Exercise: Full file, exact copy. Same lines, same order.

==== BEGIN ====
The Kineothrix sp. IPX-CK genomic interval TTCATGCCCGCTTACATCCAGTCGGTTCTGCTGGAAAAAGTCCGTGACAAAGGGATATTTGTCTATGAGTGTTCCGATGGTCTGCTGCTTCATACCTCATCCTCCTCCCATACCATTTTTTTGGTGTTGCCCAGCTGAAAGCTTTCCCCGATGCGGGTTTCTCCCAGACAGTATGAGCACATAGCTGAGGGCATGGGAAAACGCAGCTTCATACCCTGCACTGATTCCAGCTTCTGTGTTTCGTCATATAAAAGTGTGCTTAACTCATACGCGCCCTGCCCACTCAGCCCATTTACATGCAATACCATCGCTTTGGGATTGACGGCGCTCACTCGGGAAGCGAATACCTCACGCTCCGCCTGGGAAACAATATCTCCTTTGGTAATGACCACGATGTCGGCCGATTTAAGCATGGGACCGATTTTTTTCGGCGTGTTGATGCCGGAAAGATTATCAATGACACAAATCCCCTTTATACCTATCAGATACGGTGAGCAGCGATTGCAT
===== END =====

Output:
The Kineothrix sp. IPX-CK genomic interval TTCATGCCCGCTTACATCCAGTCGGTTCTGCTGGAAAAAGTCCGTGACAAAGGGATATTTGTCTATGAGTGTTCCGATGGTCTGCTGCTTCATACCTCATCCTCCTCCCATACCATTTTTTTGGTGTTGCCCAGCTGAAAGCTTTCCCCGATGCGGGTTTCTCCCAGACAGTATGAGCACATAGCTGAGGGCATGGGAAAACGCAGCTTCATACCCTGCACTGATTCCAGCTTCTGTGTTTCGTCATATAAAAGTGTGCTTAACTCATACGCGCCCTGCCCACTCAGCCCATTTACATGCAATACCATCGCTTTGGGATTGACGGCGCTCACTCGGGAAGCGAATACCTCACGCTCCGCCTGGGAAACAATATCTCCTTTGGTAATGACCACGATGTCGGCCGATTTAAGCATGGGACCGATTTTTTTCGGCGTGTTGATGCCGGAAAGATTATCAATGACACAAATCCCCTTTATACCTATCAGATACGGTGAGCAGCGATTGCAT